Investors.com had a flattering story about the profitable Ensign Group who owns and operates dozens of nursing homes throughout the country. I guess if you were looking at it from the point of view of profits and business models instead of quality of care, the flattery may be deserving.
The article mentions that despite the bad economic times for most workers and consumers, Ensign Group has money to spare in credit-challenged times and are taking advantage of the market. Ensign picked up two nursing homes in California and Texas to ring in the new year.
Chief Executive Christopher Christensen says the holding company is actively seeking more long-term care properties in the West. Last week, the company acquired four in Colorado. Since its founding a decade ago, Ensign has acquired its way to 67 facilities in seven Western states: California, Arizona, Texas, Washington, Utah, Idaho and now Colorado.
At the end of the third quarter, Ensign had $56.4 million in cash, including $35.6 million generated since the first of the year. Other funds came from the remaining proceeds from its November 2007 initial public offering, some of which had already been used for other asset buys and upgrades.
"Adding such facilities obviously has a negative impact on our short-term overall operating metrics," he said, "but also represents tremendous upside opportunity as we turn them around."
Though Ensign has yet to report fourth-quarter and full-year earnings, analysts polled by Thomson Reuters estimate that profit grew 13% in 2008 to $1.32 a share. For 2009, earnings are seen growing 22%.
Ensign’s balance sheet is one of the strongest in the industry, with a debt-to-capital ratio of 29%. From a demographic perspective, the industry itself is well-positioned for growth.
Seniors 85 and older are skilled nursing homes’ prime demographic. That population will grow 80% to 9.6 million by 2030. That translates to a compounded annual growth rate of 2.4%.
Nursing home spending is forecast to rise 5.1% a year to $210.9 billion by 2016, from $105.7 billion in 2002, according to the Centers for Medicare and Medicaid Services.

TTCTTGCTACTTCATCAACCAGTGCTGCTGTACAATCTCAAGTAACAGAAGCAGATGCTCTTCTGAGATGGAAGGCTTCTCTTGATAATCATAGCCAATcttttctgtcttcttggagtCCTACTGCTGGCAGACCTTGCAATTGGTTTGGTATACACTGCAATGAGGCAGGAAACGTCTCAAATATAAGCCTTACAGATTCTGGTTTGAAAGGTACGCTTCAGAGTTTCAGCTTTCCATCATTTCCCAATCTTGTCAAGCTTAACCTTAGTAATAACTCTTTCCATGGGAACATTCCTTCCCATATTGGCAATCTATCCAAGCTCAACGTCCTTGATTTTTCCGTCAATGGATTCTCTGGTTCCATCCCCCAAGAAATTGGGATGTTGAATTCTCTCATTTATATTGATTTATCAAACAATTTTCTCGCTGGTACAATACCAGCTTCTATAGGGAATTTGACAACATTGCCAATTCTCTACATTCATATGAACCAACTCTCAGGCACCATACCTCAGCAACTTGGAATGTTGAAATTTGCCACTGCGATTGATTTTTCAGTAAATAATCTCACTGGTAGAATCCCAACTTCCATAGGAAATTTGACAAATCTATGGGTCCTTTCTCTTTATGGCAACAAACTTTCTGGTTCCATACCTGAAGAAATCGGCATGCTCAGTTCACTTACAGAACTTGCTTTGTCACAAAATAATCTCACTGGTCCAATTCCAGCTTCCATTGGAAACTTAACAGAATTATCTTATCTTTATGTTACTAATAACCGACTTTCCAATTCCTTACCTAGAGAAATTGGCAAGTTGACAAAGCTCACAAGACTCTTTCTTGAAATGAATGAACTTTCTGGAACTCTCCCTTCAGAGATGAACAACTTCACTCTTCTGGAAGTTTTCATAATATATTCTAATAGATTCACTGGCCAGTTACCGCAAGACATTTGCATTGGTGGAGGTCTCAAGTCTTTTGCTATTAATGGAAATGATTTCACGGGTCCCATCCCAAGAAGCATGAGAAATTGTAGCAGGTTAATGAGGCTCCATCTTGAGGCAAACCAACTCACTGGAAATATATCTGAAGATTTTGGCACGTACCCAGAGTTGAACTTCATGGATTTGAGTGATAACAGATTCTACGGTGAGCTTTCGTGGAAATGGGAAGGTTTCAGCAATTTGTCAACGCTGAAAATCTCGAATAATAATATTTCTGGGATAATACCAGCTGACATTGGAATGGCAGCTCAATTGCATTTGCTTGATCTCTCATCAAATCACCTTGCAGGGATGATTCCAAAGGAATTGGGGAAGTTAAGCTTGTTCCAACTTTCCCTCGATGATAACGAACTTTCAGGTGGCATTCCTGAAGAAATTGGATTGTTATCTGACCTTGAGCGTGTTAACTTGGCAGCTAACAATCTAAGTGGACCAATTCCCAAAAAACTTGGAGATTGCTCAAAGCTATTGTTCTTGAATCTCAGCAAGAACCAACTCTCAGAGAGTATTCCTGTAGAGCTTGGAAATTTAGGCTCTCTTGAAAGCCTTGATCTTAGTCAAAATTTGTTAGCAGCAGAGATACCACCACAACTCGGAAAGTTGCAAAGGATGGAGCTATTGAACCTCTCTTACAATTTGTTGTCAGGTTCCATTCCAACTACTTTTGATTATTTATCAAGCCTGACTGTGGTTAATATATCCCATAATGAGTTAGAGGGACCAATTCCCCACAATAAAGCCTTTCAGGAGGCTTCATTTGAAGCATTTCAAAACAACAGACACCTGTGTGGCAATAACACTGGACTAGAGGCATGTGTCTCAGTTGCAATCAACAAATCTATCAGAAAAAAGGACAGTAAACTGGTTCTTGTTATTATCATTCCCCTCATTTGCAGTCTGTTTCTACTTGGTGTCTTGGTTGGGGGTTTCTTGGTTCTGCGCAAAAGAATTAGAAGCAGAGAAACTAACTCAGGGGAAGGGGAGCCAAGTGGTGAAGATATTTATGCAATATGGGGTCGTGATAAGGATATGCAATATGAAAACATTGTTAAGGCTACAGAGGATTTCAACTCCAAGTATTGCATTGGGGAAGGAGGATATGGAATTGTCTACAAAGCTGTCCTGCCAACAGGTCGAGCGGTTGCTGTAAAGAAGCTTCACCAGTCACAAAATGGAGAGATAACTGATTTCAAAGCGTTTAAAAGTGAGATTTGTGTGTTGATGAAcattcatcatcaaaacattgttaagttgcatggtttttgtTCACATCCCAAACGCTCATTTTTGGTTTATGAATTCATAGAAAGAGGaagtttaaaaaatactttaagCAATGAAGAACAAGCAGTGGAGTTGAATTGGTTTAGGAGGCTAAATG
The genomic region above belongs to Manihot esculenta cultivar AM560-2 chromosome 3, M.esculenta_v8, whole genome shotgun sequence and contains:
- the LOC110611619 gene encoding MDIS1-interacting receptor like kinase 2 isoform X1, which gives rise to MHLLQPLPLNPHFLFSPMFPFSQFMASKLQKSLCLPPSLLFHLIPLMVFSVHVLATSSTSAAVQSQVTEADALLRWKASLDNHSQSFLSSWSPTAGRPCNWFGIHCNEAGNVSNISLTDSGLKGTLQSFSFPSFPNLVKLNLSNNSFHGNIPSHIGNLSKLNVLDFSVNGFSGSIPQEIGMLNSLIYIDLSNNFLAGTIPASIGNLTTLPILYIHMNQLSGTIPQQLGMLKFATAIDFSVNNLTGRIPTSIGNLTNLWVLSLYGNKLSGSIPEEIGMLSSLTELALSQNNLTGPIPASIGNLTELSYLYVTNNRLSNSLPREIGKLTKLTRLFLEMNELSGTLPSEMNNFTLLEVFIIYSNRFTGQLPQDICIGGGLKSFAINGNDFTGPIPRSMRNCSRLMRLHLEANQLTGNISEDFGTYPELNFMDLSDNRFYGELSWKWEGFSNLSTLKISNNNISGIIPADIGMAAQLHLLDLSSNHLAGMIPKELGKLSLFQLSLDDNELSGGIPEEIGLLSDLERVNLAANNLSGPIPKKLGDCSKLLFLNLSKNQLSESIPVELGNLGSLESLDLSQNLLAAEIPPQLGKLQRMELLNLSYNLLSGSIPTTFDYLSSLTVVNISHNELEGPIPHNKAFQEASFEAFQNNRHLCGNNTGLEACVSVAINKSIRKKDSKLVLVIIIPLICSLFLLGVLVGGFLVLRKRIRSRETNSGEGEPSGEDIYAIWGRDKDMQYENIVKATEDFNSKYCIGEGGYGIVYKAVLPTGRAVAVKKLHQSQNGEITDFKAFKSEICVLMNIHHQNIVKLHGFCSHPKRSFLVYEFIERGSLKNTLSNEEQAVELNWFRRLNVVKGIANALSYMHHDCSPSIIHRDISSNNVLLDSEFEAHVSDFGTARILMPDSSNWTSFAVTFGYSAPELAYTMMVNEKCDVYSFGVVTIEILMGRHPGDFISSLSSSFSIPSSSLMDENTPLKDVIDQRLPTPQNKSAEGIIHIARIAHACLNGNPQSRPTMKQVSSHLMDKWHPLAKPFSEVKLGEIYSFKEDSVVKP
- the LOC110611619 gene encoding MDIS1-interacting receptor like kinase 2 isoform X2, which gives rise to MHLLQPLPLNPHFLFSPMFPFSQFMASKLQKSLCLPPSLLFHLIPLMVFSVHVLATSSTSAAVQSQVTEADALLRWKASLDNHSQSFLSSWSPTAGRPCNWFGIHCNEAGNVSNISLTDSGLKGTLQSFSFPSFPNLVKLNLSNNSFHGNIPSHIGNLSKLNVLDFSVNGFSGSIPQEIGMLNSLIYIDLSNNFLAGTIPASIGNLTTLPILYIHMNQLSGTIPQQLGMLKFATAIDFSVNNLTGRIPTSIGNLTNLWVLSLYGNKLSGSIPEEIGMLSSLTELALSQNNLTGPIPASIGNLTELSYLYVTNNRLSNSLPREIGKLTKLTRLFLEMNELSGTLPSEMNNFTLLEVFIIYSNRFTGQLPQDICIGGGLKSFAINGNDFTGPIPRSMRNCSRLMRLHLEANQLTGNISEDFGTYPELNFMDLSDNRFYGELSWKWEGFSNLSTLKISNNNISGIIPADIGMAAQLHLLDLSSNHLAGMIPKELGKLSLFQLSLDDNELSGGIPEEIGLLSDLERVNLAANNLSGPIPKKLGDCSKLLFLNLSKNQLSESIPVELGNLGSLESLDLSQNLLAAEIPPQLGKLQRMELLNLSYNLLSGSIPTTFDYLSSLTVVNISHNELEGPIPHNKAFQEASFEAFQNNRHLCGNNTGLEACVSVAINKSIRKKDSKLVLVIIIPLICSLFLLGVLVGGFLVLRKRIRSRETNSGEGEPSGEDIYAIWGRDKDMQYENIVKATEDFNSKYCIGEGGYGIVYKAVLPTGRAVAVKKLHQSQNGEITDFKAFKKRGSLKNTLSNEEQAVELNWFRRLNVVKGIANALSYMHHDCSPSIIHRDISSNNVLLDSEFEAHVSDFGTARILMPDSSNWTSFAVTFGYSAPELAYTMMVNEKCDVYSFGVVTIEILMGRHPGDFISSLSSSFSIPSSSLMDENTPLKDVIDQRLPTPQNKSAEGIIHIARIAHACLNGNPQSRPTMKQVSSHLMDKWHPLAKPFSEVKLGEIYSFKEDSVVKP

Meanwhile, nursing home beds have been declining, from 1.8 million in 2000 to 1.5 million in 2007.
The oldest Americans aren’t the only users. Nursing homes are also benefiting from a growing number of younger, short-term, post-acute-care patients, such as those recovering from joint replacements and other surgeries. A lot of them are the still-active baby boomers.
Medicare and managed care firms are increasingly steering these patients to skilled nursing units rather than pricier rehab centers.
They reimburse Ensign and other nursing operators at higher rates than Medicaid, which pays for the bulk of nursing homes’ mainstay elderly residents. "On a per-patient basis, Medicaid is least preferred because reimbursements are at the lowest rate per day." Medicaid payments accounted for 42% of Ensign’s third-quarter revenue, which rose 12% from the earlier year to a record $116.3 million. Medicare made up 32%, while managed care comprised almost 14% and private insurers 12%.
Government reimbursements, though, remain a key risk because of cost-cutting pressures. A Medicare rate cut to skilled nursing homes was reversed in August when the Centers for Medicare and Medicaid Services approved a 3.4% increase to account for inflation.
State Medicaid budgets are also under pressure. "Forty-four states are projecting budget shortfalls in the next fiscal year (starting in July). I’m personally modeling flat rates for both Medicaid and Medicare, which most people view as a worst-case scenario."
Ensign also remains under the cloud of a whistle-blower investigation the Justice Department began in 2006, said to be related to Medicare claims submitted for rehab services. Search warrants issued in mid-December focused on six nursing homes in Southern California.